Rural Georgia Democrats Looking For Presidential Candidate That Represents Them During Debate
Of Georgia’s 159 counties, just over two dozen voted Democrat in last year’s gubernatorial election.
All of them are clustered around the major cities of Savannah, Athens, Macon, Albany, Augusta and Atlanta.
But rural Georgia has more Democrats than you’d think, says Laura Register.
GPB's Rickey Bevington sits down with Democratic political consultant Laura Register about what rural Democrats in Georgia will be watching for during the November debate in Atlanta.
The political consultant and Grady County School Board member will be watching Wednesday’s Democratic presidential debate with an eye toward which candidate would best serve rural Georgians.
Laura Register recently joined GPB's Rickey Bevington in the studio.
She started by painting a picture of what it’s like to drive four hours from one of the most rural parts of Georgia toward a city like Atlanta.
This conversation has been edited for clarity and conciseness.
Laura Register: We live south of town on a farm, and I come through town and then I come through the peanut and cotton fields and then I get on up to Albany, which is pecan trees. I hit the interstate, and then I start getting the Chick-fil-a's and the McDonald's and Starbucks and more and more people and traffic.
Rickey Bevington: Describe your community.
Register: The county seat is Cairo, and we are agricultural-based community. We have seven schools, one high school. We're known for our "Syrupmaker" band and football program. It's a really good community. We got hit by the hurricane and the tornado last year, so we've been struggling to bounce back from some of those occurrences.
Bevington: When you speak to rural Democrats, what are they looking for in the next president?
Register: They don't want Trump. We felt a lot of backlash from the policies of the Republicans. Our hospitals are really struggling because of the health care policies.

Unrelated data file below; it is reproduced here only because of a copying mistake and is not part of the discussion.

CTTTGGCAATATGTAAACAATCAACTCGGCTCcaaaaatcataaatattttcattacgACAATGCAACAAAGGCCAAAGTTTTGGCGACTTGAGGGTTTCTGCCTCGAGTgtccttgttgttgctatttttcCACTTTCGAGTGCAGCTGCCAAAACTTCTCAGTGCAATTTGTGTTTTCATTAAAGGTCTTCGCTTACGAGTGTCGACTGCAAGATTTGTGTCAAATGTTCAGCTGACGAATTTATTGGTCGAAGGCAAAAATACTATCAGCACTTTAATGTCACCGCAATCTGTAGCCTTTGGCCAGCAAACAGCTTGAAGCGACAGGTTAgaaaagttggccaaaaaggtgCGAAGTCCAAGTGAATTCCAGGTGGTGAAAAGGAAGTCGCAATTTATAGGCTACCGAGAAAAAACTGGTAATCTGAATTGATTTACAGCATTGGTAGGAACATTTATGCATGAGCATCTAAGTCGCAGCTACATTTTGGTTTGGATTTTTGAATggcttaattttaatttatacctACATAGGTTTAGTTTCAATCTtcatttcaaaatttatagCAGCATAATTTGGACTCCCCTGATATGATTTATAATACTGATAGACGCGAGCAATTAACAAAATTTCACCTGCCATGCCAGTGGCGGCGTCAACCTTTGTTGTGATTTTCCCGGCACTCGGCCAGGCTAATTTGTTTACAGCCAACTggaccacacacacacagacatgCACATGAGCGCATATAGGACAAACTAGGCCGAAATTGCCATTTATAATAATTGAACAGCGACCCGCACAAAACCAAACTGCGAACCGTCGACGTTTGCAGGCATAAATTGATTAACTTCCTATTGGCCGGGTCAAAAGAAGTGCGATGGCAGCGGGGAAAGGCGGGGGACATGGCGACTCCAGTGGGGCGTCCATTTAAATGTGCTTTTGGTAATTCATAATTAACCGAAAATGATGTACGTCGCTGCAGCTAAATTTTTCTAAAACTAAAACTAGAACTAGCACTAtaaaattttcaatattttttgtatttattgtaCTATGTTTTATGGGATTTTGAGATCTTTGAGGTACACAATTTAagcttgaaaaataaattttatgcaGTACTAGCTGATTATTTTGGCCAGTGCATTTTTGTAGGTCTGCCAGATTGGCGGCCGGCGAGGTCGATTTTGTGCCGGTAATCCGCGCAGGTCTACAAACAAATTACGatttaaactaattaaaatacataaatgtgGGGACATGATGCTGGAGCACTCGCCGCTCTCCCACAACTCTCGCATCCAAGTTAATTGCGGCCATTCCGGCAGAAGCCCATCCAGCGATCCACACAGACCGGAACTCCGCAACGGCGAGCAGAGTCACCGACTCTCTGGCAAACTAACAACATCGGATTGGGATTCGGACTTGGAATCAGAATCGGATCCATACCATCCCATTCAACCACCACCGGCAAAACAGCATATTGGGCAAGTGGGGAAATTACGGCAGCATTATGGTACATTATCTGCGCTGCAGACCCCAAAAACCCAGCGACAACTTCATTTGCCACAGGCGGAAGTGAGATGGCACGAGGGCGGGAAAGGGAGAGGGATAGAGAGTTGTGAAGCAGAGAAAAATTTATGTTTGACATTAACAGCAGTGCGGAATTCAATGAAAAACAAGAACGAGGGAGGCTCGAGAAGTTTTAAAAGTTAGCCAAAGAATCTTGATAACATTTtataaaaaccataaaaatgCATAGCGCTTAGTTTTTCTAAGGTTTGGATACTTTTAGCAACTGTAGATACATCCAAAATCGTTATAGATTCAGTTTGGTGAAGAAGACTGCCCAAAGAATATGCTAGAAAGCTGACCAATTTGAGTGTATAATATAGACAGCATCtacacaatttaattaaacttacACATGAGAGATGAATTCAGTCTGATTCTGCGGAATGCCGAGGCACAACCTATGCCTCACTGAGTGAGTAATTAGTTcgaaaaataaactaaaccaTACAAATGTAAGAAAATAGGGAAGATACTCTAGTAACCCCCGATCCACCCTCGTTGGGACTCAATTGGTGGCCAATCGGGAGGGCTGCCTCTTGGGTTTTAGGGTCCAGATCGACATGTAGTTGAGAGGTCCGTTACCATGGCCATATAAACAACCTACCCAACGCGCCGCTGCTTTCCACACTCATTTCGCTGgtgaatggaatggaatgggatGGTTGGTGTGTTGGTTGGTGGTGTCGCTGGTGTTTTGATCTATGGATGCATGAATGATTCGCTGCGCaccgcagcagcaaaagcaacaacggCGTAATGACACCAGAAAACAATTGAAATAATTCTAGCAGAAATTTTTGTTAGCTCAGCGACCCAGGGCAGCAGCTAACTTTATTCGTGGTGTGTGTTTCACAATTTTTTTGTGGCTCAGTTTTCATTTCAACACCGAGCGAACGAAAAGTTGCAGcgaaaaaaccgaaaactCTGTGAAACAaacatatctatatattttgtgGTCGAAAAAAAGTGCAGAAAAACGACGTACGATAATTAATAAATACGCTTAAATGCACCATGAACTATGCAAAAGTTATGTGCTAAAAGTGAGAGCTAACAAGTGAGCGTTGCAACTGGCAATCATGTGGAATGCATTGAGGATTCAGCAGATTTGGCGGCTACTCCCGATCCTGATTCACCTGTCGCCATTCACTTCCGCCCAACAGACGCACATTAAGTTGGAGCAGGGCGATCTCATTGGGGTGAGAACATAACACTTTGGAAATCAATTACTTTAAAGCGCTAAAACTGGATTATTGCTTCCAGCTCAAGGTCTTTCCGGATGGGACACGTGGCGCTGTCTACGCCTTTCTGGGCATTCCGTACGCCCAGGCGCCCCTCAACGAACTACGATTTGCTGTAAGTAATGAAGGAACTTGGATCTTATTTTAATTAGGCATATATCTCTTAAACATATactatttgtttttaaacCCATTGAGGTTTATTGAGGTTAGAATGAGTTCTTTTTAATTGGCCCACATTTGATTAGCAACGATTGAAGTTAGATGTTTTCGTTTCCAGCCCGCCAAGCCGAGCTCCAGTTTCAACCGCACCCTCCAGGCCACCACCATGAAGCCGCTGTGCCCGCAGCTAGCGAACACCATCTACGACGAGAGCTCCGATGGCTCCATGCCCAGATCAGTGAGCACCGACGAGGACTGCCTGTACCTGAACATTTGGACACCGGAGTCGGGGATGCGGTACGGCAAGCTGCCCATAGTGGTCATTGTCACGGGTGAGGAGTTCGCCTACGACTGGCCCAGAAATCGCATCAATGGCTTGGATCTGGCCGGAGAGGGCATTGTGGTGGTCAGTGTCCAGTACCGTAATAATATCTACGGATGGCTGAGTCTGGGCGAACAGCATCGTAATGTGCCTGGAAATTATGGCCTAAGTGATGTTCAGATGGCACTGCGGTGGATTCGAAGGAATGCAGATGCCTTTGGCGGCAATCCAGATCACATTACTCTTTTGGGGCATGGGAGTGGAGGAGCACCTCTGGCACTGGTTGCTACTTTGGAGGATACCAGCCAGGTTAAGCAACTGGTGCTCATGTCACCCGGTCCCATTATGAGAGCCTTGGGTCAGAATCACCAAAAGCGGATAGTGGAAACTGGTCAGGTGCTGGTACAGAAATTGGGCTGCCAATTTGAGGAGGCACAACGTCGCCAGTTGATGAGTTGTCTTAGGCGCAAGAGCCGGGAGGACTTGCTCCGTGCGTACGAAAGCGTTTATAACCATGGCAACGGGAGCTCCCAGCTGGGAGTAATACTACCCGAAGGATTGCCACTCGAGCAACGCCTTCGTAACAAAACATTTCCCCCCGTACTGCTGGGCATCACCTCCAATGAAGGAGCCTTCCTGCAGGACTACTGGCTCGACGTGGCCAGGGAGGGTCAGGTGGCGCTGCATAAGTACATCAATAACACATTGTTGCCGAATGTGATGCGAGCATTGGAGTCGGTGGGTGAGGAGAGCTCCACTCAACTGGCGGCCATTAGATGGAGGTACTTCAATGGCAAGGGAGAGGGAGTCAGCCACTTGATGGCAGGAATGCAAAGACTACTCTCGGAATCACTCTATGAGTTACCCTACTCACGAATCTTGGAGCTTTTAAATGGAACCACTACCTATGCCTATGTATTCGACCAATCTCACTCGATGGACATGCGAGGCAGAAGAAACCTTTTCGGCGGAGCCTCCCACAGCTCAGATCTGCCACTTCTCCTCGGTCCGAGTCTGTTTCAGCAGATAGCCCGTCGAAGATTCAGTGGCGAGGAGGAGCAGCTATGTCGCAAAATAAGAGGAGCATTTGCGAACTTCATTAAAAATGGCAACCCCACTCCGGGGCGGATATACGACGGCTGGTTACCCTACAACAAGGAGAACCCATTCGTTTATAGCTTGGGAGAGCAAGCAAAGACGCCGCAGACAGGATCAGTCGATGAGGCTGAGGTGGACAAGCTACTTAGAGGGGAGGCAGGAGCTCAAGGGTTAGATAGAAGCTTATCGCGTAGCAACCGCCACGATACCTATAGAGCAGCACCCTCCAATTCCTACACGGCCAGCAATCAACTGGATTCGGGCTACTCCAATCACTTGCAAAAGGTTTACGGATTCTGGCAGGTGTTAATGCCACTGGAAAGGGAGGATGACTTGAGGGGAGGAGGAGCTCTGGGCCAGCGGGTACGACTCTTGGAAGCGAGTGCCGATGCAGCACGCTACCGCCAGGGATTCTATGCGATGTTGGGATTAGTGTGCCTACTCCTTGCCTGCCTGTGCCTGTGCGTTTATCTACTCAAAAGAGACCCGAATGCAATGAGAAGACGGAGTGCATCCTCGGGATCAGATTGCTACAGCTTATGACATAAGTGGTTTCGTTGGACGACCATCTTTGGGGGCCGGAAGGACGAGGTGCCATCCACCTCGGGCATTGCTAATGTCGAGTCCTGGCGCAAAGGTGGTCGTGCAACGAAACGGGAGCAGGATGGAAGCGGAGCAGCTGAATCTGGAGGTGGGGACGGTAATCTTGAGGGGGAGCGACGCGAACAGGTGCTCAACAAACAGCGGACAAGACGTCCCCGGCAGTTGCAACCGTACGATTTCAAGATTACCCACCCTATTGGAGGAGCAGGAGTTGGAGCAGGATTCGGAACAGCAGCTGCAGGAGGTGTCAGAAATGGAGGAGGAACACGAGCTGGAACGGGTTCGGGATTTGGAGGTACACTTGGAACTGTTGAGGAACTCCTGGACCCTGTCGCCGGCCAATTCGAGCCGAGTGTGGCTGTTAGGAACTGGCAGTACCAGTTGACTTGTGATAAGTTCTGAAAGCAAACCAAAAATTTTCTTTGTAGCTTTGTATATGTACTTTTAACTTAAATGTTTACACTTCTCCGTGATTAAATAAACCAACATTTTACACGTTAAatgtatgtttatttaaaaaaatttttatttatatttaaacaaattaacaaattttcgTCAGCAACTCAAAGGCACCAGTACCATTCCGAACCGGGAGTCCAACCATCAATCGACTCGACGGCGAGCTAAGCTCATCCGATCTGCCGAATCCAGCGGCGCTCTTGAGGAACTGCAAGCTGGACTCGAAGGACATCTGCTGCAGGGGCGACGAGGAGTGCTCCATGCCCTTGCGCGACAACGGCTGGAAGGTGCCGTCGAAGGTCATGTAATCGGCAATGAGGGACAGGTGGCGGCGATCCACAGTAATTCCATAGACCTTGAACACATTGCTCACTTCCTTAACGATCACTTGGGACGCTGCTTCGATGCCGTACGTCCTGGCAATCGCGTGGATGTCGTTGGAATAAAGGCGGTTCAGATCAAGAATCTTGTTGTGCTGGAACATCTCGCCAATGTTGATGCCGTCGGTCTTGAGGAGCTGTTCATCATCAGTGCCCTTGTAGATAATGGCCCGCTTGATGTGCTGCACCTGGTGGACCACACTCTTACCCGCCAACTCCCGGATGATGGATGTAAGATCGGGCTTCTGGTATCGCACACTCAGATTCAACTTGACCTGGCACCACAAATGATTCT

We're looking for a candidate who doesn't just say, "I care about rural." Prove it, you know, come and visit us. Talk about how you understand the rural needs for health care and education and disaster relief.
Bevington: Health care is a big issue. Talk about how access to health care has impacted rural Georgia.
Register: [It's] the closing of the hospitals. Certain communities don't even have physicians. You don't have access to emergency care if you're in an accident. Some people drive an hour away to find health care.
Bevington: Do you feel left out when politicians are stumping across the country and they don't come down to Grady County?
Register: They don't. After the hurricane came through, we had all the Republicans come down and see and walk the pecan groves. I mean, everybody from Trump and Pence to Perdue. But since the hurricane, we didn't have any Democrat come down.
Bevington: It sounds like you're saying that Republicans have a better relationship with rural Georgia.
Register: Well, we tend to be red. We are conservative, and so we elect Republicans. But I think that's going to change as Democrats become more and more aware of us and are not afraid to come down and see what's going on.
Bevington: By "us," you mean rural voters?
Register: Yes. The rural Democrat, the rural voter.
Bevington: You admit that Grady County is very likely to vote Republican in 2020. So what is your argument for drawing a Democratic candidate to your community or communities like yours where they think they're going to lose anyway?
Register: I just think it's important that they hear what's going on in rural Georgia, especially rural south Georgia. We're hit really hard by the tariffs. We're hit by the disasters. We really would like to see and hear other other candidates than just the Republicans. I mean, there are more Democrats down there than we realize, and after Trump's election, a lot of us became more and more vocal.
Bevington: What's it like to be a Democratic voter in a very red community?
Register: You learn to be very diplomatic. As you said earlier, I'm an elected school board member. 73% of my district voted for Trump, but they voted for me in a contested race. We have to know how to talk to each other, and I think that's one of the big things that I try to get across to our Democratic lawmakers is we've got to hear what's concerning to these people, whether they're going to vote for us or not.
I admire politicians and candidates who will come down. No, you're not going to raise a big chunk of change, but you're going to make some friends. You're going to find out something that you had no idea about.